L.A. to require COVID vaccine proof for indoor restaurants, gyms, malls in one of nation’s strictest mandates

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Los Angeles Mayor Eric Garcetti signed a sweeping mandate Wednesday requiring proof of COVID-19 vaccination to enter a wide variety of indoor venues across the city.

Under the ordinance passed by the L.A. City Council earlier Wednesday, patrons aged 12 and older will have to show proof of full vaccination at indoor areas including restaurants, bars, gyms, movie theaters, convention centers, card rooms, museums, malls, play areas, spas, salons and indoor city facilities beginning Nov. 4.

It’s one of the nation’s strictest vaccine mandates, according to the Associated Press.

The city’s ordinance expands on a countywide order that on Thursday will begin requiring proof of COVID-19 vaccination at indoor bars, wineries, breweries, nightclubs, lounges and mega outdoor events.

There are exemptions to the city’s requirements: Those who self-attest to having a medical or religious reason for not getting vaccinated can instead provide a negative coronavirus test taken during the 72 hours before entering an indoor space.

Patrons who aren’t vaccinated and don’t qualify for an exemption can still opt to use outdoor areas of the venues. And they can be allowed to briefly go inside the location to use the restroom, order or pick up an item if they’re masked.

“No one is forcing anyone to get vaccinated,” L.A. City Council President Nury Martinez said last week. “But if you don’t, there are certain things you will not be able to do without showing proof of vaccination.”

The city’s ordinance passed with an 11-2 vote — not unanimously, which means it was approved without the urgency clause. It’s unclear whether that will delay when the vaccine proof requirement rules take effect.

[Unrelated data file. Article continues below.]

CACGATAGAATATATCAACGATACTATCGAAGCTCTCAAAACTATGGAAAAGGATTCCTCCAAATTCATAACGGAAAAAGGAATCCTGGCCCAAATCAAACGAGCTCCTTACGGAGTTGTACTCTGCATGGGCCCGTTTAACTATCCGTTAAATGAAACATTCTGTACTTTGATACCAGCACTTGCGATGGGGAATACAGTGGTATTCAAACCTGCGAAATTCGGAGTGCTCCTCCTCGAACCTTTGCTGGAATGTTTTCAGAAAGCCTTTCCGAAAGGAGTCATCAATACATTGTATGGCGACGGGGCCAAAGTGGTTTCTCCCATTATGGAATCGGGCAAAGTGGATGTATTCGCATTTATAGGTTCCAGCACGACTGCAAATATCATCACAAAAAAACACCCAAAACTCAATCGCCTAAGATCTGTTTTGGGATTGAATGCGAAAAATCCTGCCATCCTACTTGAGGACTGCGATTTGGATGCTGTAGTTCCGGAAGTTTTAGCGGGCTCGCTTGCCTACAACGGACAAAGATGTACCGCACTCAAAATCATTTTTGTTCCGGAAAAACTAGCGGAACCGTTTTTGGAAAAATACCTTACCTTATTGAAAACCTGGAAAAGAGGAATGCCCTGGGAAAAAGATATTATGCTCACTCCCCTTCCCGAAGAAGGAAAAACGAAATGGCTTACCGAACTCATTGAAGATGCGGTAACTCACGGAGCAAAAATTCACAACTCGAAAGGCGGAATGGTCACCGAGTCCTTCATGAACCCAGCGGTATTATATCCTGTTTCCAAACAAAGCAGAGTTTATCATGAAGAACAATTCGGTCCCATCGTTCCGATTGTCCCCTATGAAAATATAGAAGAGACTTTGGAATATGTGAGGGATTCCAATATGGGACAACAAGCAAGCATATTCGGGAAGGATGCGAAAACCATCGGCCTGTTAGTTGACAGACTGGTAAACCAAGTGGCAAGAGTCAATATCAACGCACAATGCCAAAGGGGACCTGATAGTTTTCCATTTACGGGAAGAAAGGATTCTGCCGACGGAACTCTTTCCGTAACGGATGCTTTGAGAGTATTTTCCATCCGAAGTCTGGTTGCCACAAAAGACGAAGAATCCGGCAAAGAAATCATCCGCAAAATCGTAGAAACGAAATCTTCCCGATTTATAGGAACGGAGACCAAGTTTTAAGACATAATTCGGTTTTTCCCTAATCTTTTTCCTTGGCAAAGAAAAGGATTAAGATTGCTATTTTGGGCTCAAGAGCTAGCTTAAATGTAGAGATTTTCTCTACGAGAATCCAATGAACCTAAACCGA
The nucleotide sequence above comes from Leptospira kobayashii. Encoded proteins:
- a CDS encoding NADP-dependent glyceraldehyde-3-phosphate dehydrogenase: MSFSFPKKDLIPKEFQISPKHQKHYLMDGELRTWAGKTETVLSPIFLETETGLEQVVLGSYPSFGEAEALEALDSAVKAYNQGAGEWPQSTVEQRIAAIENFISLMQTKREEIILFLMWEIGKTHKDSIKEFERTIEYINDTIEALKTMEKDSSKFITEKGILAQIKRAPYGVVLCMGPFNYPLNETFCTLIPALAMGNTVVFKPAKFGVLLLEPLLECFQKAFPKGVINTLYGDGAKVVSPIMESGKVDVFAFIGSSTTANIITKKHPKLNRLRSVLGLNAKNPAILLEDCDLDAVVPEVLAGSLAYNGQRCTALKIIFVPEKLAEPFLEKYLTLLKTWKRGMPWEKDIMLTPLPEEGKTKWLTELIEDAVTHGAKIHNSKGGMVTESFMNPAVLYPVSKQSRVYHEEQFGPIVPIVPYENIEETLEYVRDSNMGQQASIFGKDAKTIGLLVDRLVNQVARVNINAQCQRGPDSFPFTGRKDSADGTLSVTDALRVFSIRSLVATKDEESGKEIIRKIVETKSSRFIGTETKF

The City Council was initially set to vote on the proposal last week, but it was postponed after mayoral candidate Councilman Joe Buscaino withheld his vote over concerns about enforcement, and that it could sow confusion since it differs from county rules.

Buscaino, along with Councilman John Lee, voted against the law on Wednesday.

Council President Martinez, who introduced the motion, said there are still too many unvaccinated residents and that those who have been vaccinated “deserve to go back to normal.” 

So far, 69% of L.A. County residents over the age of 12 are fully vaccinated, according to county data.

“We’re getting tired of protecting people who do not want to protect themselves and get vaccinated,” Martinez said last week.

Some business owners said they were concerned about having to turn away customers while still recovering from the economic downturn. 

“I feel like it’s necessary, but it is definitely going to hinder some regular business procedures,” said Curtis Park, owner of Coffee Memes cafe in Silver Lake. “I’m kind of happy, kind of worried.” 

Venues can be issued a citation for not implementing the requirement, and may be fined $1,000 for a second violation, or more for subsequent violations, according to the city’s ordinance.

Martinez said city officials worked with local businesses on best practices for implementing the requirements and there hasn’t been much pushback.

Some restaurants and bars throughout L.A. County had already started requiring customers to show proof that they are vaccinated against COVID-19 weeks ago.

And guests have been required to show vaccine proof at many large entertainment venues, like at the Hollywood Bowl.

L.A. County Health Director Barbara Ferrer said last week that targeted vaccine verification requirements will help the county break its “cycle of surges.”

As of Sept. 27, COVID-19 hospitalizations and deaths both had declined by 45% from the month before. Officials said that while the declines are promising, the county still sees an average of 14 deaths a day.

“The reality is we’re not back to normal,” Ferrer said, adding that the city can’t wait until spread is high again before acting.

The vaccine requirement rules will stay in effect until the city’s Emergency Declaration for COVID-19 is lifted, the ordinance states.

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